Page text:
The automotive industry is booming in China, having bounced back with a bang following a blip in 2009.
Carmakers worth their salt cannot afford to miss revving up their presence or making inroads in the world's biggest and fastest growing car market.
This year, new car sales in the world's most populous nation should hit 18 million units, markedly higher from the some 14 million automotives sold in the year before.
To grasp how big the market in China is, trying chewing on this statistics. Luxury car sales in China last year, were a tad higher than Malaysia's entire industry sales volume in the same period.
The Chinese luxury car segment alone stood at 668,000 units in 2010, higher than Malaysia's total industry sales of 605,156 units during the year.
The luxury car segment accounted for 5 per cent of China's total sales volume and is expected to expand by 20-30 per cent every year and make up about 8 per cent of China's overall sedan market this year.
Chengdu - one of the top five cities in China and known for its giant pandas and spicy food, is also home to the largest BMW 4S centre in Asia operated by Sime Darby Bhd - made up 2.9 per cent of the 668,000 luxury vehicles.
Overall, car sales in Chengdu have been skyrocketing. More and more people are buying cars as the Chinese get richer and more affluent.
The capital city of the Sichuan province has a population of some 11 million people. It had a gross domestic product (GDP) of over 400 billion renminbi last year, or equivalent to about RM200 billion, and is economically growing at double-digit pace.
On the home front, Malaysia's automotive sector is nowhere near its Chinese peer, at least when it comes to growth.
It does not make a good reading that after a strong start in the first four months, sales in Malaysia has been heading south.
Many of us know that sales were bogged down first by the parts supply disruption from Japan due to the tsunami and earthquake, and later, the amended Hire Purchase Act.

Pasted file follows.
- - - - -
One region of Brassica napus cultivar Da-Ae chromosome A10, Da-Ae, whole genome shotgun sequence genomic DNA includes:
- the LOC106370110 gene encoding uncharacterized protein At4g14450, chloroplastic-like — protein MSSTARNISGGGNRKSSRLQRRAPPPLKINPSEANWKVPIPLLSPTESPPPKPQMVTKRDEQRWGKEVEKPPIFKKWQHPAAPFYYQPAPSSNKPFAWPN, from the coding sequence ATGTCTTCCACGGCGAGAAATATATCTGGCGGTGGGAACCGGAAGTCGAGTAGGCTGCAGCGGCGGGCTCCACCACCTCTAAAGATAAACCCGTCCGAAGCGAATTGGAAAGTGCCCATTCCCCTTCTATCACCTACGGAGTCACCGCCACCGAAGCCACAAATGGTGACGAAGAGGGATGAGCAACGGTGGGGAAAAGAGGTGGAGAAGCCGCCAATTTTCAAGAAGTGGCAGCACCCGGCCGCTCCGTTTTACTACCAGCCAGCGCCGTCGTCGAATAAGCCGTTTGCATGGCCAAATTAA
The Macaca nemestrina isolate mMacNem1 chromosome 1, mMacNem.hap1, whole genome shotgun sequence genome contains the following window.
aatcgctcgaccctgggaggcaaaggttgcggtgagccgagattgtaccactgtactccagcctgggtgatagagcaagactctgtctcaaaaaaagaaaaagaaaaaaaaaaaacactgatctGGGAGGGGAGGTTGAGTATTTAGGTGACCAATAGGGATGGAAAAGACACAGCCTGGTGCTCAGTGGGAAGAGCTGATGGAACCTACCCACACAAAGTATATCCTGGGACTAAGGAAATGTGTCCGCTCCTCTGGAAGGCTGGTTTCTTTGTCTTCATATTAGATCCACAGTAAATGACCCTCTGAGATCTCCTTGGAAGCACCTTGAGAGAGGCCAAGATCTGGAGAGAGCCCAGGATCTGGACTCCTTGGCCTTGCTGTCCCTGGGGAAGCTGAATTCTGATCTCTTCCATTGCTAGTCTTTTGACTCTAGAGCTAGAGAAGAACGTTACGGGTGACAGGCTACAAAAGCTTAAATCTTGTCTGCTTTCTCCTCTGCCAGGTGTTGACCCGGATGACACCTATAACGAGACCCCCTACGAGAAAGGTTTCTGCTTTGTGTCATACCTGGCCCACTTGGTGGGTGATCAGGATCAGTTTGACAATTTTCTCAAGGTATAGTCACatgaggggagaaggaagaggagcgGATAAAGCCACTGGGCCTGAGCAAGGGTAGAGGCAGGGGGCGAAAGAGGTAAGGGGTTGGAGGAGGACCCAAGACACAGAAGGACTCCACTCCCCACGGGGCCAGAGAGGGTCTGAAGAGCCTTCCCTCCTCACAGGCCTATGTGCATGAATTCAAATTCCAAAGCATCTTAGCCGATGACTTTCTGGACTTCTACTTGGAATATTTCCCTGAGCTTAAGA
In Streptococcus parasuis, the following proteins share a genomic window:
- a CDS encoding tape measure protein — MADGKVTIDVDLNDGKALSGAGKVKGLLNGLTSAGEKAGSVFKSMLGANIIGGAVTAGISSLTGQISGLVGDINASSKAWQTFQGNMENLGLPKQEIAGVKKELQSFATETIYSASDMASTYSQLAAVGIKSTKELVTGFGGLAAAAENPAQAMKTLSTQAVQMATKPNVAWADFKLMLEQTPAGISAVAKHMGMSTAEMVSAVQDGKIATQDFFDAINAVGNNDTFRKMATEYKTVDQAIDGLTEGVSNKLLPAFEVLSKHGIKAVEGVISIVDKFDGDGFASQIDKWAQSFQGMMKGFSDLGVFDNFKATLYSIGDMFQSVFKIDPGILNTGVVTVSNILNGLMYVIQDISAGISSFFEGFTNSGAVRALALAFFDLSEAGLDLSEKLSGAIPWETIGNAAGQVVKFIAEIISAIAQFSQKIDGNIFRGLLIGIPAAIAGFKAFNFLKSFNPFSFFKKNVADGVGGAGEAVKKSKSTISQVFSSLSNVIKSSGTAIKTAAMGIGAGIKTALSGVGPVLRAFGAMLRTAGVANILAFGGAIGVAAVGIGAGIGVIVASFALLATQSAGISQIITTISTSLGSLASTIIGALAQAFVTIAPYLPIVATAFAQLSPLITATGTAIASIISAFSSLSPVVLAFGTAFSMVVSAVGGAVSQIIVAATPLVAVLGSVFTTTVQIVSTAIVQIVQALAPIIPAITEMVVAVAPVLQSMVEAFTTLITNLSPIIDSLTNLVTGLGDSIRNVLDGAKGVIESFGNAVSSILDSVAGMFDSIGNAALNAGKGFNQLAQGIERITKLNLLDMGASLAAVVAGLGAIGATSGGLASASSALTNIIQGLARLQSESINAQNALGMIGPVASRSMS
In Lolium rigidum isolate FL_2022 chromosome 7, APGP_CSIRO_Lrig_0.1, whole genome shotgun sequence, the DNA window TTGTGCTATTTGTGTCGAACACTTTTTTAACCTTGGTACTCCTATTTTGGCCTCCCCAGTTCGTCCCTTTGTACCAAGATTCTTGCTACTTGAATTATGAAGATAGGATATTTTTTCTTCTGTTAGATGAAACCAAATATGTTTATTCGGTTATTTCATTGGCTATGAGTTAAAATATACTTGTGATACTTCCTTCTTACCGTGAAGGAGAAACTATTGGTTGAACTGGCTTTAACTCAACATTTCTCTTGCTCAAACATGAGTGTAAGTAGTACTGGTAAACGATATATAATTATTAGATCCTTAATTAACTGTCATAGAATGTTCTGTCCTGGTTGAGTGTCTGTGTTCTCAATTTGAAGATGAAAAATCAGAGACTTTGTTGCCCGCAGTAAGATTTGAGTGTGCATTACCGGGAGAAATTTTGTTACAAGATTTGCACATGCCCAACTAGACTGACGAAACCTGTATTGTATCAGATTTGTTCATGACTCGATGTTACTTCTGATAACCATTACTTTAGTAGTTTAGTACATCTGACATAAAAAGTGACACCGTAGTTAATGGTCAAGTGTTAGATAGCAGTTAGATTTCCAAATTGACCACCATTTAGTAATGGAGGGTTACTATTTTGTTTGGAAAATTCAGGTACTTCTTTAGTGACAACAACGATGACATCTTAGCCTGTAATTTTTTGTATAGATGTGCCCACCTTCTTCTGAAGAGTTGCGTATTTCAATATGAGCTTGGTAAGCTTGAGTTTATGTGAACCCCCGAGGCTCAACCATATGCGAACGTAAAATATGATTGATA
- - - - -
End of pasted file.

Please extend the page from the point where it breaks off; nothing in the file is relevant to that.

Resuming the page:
For the first time in a long period, monthly sales in May had shrunk. The number for June may be much lower and July is not expected to be any better.
The decline brought about by the changes in the Act particularly, will continue for long unless the authorities start doing something about it.
The Amended Act is currently a new headache to many industry stakeholders.
It's true that car buyers are now better shielded from unscrupulous dealers.
But at the same time, dealers and distributors' concern about possible trickling cashflow, a rise in booking cancellations and longer lead-time for completion of sales resulting from the changes are valid.
The Malaysian Automotive Association president Datuk Aishah Ahmad recently said there were "teething" problems in the vehicle retail trade because of the Amended Act, while Sime Darby Motor managing director Datuk Lawrence Lee felt that the Amended Act should be "tweaked" to address the teething problems.
The Domestic Trade, Cooperatives and Consumerism Ministry and the MAA separately said that they would meet each other to find solutions.
We haven't heard whether an initial meeting has been arranged. If not, it's better to do it fast before things get worse.